None of these communities have communal infrastructure beyond individual synagogues and our support has primarily been directly to affected individuals through the various congregations, and supporting the work of IsraAID and the AFYA Foundation, who are providing humanitarian assistance to the Jewish communities and on a significant non-sectarian basis.

As several of our large Federations are working directly with partners in their own communities or international aid organizations with which they have relationships, the financial information that follows reflects only the funds remitted to JFNA:

Funds Remitted to date in response to Hurricanes Irma/Maria: $900,000

Allocations: $530,000

Mainland Florida Communities:

  • Jewish Federation of Broward County - $ 20,000
  • Chabad of Broward County - $ 50,000
  • Collier County Jewish Federation - $ 45,000
  • Jacksonville Jewish Federation - $ 20,000
  • Pinellas County - $ 25,000

Island Communities:

  • Key West congregations - $ 30,000
  • Puerto Rico congregations - $135,000
  • St. Thomas congregations - $ 75,000
  • IsraAID in Puerto Rico - $ 80,000
  • AFYA Foundation - $ 50,000

In addition to these funds, with the financial support of UJA Federation of New York, JFNA was able to acquire and deliver 212 urgently needed generators to Jewish communities in Puerto Rico, St. Thomas, and the Keys for distribution to members of the Jewish community and others in need. Several of our Federations, most notably New York, Miami, Broward, and South Palm Beach have all been engaged in direct relief efforts in the island communities which are not reflected in these numbers.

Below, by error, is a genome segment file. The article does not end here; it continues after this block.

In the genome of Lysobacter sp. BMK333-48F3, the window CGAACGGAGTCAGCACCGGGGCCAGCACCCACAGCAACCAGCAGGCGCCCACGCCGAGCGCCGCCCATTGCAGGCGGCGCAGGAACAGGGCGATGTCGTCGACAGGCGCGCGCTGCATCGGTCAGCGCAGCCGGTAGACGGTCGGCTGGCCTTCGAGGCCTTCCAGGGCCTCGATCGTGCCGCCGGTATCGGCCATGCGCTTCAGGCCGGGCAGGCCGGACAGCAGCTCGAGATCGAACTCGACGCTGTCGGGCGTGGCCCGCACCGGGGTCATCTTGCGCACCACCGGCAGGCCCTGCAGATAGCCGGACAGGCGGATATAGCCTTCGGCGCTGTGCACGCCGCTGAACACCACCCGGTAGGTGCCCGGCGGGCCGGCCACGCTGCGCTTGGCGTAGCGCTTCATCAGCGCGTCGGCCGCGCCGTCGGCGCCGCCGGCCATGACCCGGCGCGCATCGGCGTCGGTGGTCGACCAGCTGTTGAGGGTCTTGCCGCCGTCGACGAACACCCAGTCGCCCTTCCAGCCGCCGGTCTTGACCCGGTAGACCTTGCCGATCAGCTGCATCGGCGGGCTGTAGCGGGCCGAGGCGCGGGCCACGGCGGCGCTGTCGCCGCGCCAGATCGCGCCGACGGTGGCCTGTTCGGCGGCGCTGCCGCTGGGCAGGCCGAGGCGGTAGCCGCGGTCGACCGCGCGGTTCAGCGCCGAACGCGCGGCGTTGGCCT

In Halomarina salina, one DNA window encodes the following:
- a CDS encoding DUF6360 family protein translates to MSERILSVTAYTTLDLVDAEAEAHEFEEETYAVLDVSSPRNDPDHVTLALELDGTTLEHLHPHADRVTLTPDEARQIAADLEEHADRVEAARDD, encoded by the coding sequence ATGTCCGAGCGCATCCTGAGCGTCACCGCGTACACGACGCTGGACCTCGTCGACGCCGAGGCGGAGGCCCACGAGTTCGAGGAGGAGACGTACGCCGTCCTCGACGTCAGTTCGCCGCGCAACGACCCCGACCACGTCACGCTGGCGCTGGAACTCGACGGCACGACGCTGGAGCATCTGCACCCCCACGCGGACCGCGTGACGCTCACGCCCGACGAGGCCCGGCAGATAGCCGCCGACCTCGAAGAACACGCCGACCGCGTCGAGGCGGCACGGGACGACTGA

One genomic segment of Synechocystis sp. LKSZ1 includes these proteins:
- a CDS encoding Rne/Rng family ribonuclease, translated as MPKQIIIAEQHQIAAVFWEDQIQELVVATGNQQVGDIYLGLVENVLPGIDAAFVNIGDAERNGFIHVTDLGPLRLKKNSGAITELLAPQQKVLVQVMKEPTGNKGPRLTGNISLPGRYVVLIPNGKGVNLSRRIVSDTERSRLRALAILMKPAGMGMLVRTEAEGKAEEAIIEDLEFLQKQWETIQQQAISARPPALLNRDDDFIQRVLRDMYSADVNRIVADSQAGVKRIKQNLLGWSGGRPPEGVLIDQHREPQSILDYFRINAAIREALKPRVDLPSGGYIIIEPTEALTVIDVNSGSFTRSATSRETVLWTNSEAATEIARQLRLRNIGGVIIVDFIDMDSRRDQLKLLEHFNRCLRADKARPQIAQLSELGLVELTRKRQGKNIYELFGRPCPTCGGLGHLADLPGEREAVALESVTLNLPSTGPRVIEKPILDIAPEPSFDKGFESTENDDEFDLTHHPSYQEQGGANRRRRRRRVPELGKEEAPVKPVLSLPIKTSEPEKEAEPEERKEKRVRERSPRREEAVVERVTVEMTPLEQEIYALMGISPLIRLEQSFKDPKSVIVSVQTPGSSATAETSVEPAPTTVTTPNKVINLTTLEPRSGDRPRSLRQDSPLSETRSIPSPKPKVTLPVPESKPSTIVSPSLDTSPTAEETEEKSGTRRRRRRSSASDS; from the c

JFNA’s Emergency Committee will be considering further allocations.

North Bay Fires in California

The most recent focus of disaster relief efforts has been in response to the extensive wildfires in Napa and Sonoma counties in California. Over the period it took to get the fires contained, a very extensive area was devastated by the fires, resulting in immeasurable loss.

Within the Jewish community, dozens of Jewish homes were destroyed by fire, as well as URJ’s Camp Newman. The Jewish Federation of San Francisco, the Peninsula, Marin, and Sonoma Counties and the Jewish Federation of the East Bay partnered together to create the North Bay Wildfire Relief Fund, and have coordinated their relief efforts during and in the immediate aftermath of the fires. JFNA has not established a separate national fund and encouraged all Federations to direct relief funds to the joint fund established by the Bay Area federations. 

Funds Remitted to date by the San Francisco-based Federation in response to the North Bay wildfires: $212,826

Allocations by the San Francisco-based Federation: $26,000

To date, a total of $26,000 in emergency grants have been disbursed among eight organizations and synagogues, including: Jewish Family and Children’s Services, JCC of Sonoma County, Congregation Shomrei Torah (Santa Rosa), Congregation Beth Ami (Santa Rosa), Congregation Shir Shalom (Sonoma), Congregation Ner Shalom (Cotati), Chabad of Sonoma and Chabad of Petaluma.

Mark Gurvis is the Executive Vice President of the Jewish Federations of North America.

Learn more about how our Federation responds to emergencies.

Categories: Community


October 30, 2017


Mark Gurvis